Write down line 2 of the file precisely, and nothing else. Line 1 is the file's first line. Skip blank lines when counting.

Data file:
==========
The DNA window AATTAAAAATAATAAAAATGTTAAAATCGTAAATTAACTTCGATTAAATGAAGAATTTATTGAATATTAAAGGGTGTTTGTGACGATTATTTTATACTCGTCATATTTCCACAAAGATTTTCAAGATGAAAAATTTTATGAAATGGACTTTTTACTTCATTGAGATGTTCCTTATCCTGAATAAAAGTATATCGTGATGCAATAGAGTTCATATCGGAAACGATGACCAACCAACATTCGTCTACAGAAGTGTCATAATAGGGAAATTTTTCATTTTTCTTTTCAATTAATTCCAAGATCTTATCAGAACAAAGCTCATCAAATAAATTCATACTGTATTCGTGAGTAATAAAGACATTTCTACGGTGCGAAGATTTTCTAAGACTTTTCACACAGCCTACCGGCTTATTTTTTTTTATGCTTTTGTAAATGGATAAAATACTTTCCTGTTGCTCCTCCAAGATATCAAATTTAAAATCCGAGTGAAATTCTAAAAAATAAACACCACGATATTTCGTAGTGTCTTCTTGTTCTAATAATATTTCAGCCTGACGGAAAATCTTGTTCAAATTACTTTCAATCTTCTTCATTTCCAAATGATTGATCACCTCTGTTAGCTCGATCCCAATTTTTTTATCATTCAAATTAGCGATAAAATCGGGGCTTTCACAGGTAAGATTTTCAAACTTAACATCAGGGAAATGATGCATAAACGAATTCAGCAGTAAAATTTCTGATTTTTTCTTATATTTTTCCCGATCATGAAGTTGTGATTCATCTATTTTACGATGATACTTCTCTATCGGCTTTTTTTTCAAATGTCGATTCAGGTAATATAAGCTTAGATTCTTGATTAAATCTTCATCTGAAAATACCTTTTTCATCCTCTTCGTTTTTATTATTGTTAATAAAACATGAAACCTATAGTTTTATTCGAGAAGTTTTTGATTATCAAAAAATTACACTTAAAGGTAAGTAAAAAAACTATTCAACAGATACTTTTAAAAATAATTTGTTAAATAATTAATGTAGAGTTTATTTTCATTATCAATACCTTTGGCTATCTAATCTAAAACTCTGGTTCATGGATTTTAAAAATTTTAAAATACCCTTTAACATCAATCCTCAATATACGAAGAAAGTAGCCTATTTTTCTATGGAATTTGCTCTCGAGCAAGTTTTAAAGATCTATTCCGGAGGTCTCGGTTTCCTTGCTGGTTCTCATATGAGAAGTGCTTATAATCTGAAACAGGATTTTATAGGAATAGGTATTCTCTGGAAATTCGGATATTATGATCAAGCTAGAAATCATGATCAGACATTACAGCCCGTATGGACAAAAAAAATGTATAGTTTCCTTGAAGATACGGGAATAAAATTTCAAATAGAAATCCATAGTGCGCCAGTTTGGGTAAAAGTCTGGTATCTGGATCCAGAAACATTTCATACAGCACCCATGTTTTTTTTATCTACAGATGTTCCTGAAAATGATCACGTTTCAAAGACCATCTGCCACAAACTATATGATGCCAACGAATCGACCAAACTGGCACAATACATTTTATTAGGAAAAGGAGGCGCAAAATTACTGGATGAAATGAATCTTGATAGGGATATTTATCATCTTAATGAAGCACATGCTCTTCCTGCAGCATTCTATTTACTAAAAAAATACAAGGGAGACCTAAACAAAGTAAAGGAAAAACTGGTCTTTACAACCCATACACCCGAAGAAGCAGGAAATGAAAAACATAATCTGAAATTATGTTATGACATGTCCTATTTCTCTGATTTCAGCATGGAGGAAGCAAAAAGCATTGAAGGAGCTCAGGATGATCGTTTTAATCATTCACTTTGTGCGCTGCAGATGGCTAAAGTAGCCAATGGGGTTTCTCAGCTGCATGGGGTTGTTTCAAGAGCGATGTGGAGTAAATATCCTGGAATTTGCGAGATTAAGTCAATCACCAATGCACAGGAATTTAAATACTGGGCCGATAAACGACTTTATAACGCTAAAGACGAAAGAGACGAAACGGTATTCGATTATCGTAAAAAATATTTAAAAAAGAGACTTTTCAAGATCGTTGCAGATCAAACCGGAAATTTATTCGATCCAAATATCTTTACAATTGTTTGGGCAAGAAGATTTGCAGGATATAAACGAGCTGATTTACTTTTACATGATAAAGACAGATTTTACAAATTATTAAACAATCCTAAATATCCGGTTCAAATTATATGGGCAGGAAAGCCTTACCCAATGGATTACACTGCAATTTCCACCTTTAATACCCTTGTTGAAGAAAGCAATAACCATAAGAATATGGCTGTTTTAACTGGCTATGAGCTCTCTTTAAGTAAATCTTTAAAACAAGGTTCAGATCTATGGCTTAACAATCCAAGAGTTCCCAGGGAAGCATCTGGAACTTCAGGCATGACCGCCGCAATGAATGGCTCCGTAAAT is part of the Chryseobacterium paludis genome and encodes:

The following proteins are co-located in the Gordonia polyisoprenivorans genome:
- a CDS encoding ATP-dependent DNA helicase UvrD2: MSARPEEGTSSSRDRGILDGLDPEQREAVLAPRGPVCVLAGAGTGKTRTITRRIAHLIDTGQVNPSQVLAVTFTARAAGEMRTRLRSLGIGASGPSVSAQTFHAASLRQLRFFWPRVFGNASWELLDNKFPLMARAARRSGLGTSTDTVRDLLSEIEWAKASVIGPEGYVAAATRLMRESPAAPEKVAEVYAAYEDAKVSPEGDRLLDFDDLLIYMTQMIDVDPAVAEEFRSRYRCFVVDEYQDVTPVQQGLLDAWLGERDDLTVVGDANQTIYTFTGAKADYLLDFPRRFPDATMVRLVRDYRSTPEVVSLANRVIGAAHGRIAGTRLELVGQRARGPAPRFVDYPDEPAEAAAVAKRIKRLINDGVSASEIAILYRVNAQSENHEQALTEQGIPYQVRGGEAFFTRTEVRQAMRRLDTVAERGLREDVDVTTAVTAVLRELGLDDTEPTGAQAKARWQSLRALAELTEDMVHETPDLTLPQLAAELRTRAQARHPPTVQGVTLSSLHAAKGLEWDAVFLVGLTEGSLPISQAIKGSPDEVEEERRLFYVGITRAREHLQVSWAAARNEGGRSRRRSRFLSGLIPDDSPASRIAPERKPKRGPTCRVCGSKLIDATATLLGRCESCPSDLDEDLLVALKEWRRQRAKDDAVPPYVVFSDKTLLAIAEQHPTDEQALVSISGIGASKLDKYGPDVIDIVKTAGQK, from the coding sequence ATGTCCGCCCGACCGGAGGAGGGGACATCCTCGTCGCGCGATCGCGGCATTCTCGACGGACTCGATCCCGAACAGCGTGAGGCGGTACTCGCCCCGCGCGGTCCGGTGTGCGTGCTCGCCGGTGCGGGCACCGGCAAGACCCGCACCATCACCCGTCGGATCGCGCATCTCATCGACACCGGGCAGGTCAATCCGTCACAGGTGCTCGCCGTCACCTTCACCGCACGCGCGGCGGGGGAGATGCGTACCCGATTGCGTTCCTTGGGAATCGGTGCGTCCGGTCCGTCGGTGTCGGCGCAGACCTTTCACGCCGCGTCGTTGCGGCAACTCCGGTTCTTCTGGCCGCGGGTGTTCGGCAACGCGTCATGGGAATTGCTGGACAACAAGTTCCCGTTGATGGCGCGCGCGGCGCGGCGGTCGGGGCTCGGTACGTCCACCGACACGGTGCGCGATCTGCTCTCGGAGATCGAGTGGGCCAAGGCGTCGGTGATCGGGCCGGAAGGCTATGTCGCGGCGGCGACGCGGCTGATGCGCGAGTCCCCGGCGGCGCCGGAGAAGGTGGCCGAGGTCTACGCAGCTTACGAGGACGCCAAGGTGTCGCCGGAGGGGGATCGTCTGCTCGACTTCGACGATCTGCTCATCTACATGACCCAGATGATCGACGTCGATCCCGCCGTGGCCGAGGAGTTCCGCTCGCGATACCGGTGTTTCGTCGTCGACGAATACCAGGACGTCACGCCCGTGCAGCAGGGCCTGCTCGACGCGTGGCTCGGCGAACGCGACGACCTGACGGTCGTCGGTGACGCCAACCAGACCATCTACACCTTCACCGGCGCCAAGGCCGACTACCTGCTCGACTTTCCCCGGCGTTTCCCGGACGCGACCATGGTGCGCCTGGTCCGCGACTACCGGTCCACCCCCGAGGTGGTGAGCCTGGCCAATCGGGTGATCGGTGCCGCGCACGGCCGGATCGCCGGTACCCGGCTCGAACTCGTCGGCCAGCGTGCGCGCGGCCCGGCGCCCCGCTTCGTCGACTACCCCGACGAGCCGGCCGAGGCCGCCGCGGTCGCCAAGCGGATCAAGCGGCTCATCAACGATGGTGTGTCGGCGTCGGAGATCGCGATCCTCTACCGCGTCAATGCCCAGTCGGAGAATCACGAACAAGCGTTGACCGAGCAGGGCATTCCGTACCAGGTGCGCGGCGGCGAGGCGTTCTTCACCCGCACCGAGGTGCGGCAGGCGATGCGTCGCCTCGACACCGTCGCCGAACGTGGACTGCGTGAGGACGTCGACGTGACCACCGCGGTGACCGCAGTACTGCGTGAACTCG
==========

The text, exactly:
The following proteins are co-located in the Gordonia polyisoprenivorans genome: